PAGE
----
The TEACHX Awards are held annually by the Queensland College of Teachers to recognise some great teachers in our community and to elevate the profession.

In the year of COVID-19, the need for teachers to be flexible, hard working, innovative and dedicated to the education of students was on display more than ever.

The QCT received close to 400 nominations of which 74 nominees were shortlisted.

In each of the six awards categories there were five finalists.

Out of those 30 teachers I personally interviewed 15 of them and drafted 14 media releases.

These are their stories.

Excellence in Beginning to Teach

Peita BatesI happened to drive up to Maryborough a handful of days before I interviewed two finalists from Maryborough State High School. It is a beautiful town but both teachers I spoke to were eloquent of the challenges that Maryborough students face and that even on the coast 3 hours from Brisbane the community can become isolated like many regional towns. Peita is a former business consultant who in her short time as a teacher had already made great strides for her students becoming part of a school audit of the school as a Registered Training Organisation. She set up computer coding as a language program at the school and a Roboacademy. In the year of COVID she created the Game On challenge for students to design a game around the theme of connection. Along with Cecilia Kovacic, Peita Bates is a great advocate for her students, her school and her town.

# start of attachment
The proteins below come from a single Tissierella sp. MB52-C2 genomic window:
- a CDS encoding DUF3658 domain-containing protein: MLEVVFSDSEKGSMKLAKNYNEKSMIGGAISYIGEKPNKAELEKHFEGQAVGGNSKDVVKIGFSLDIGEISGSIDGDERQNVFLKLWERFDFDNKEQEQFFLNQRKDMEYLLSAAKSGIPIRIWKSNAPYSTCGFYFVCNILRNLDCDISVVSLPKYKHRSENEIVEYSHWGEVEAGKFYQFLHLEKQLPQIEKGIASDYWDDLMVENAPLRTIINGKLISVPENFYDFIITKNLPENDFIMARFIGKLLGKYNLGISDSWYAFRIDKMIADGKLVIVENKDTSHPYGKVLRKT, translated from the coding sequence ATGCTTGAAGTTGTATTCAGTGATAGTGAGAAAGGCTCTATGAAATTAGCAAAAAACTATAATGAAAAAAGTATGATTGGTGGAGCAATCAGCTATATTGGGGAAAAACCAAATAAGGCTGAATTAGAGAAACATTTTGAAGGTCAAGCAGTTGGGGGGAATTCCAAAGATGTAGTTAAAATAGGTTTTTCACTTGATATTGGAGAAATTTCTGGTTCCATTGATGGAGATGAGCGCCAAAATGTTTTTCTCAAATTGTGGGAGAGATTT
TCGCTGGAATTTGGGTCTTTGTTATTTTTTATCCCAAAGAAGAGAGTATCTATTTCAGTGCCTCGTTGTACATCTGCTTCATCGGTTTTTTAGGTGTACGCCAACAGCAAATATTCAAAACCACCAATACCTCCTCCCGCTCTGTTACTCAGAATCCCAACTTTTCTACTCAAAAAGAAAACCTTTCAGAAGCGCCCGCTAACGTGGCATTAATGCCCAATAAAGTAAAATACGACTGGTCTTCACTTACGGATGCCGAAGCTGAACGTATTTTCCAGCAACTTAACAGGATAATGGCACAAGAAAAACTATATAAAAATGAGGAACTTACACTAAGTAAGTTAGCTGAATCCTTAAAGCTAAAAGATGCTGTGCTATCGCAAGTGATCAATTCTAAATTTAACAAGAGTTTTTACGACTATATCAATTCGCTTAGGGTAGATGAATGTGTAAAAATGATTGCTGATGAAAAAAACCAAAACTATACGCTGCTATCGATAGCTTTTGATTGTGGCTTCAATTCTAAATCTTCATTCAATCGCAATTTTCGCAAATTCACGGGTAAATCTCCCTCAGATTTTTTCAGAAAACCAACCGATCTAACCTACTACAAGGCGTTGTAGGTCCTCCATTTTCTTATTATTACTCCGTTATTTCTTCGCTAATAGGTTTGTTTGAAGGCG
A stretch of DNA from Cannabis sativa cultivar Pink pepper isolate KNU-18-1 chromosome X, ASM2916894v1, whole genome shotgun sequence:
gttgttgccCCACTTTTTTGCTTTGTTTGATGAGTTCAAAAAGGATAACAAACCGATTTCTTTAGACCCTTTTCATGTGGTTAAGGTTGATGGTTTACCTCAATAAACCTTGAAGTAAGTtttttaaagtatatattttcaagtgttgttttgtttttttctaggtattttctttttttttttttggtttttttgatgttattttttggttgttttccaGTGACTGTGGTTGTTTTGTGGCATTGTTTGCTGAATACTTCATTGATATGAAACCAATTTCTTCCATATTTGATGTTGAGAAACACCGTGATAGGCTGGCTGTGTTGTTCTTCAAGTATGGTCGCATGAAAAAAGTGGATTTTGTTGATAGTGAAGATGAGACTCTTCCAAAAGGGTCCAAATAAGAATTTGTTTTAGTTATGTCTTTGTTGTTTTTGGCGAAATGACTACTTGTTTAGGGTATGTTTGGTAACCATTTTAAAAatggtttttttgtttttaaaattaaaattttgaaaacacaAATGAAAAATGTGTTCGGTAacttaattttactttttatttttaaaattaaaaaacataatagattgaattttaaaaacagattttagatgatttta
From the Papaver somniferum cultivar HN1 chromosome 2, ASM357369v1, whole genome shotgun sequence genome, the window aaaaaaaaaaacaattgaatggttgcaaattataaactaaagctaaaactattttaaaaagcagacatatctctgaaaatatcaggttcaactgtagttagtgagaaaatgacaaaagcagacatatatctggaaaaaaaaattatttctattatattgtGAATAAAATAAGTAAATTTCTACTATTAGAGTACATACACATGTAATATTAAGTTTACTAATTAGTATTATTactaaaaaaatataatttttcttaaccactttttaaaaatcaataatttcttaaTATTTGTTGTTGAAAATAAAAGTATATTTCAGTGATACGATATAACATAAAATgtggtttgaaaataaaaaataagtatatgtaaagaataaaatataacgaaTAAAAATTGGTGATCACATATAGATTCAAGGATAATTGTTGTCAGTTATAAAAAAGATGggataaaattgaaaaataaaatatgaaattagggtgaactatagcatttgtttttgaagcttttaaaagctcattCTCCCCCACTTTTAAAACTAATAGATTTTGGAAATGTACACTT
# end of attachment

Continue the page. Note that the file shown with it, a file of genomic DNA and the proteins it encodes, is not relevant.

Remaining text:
Alexandra CalligarisAllie is a whip-smart innovative and perceptive teacher who has already made a big impact in her chosen career. We spoke about the difference a teacher can make in a student’s approach to life and how she has structured subjects to be engaging and contemporary whether it be how geospatial tech could be used to survive a zombie apocalypse or about podcasting. She created a Year 9 elective which aims to cross curriculum with excellent results. As a teacher, Calligaris has already left her mark but she is only getting started.

Excellence in Teaching

Jodi AudossIt was an honour to speak to Jodi Audoss. Jodi had worked in early childhood for many years before becoming a school teacher. A brain bleed saw her leave the profession and gradually with great effort and resilience work her way back to being a full time teacher. She now works with students with disabilities to reach their full potential alongside their peers. She has a lifetime of insight and an unwavering passion for the individual development of young students at a critical time in their education. She is a very special teacher and individual.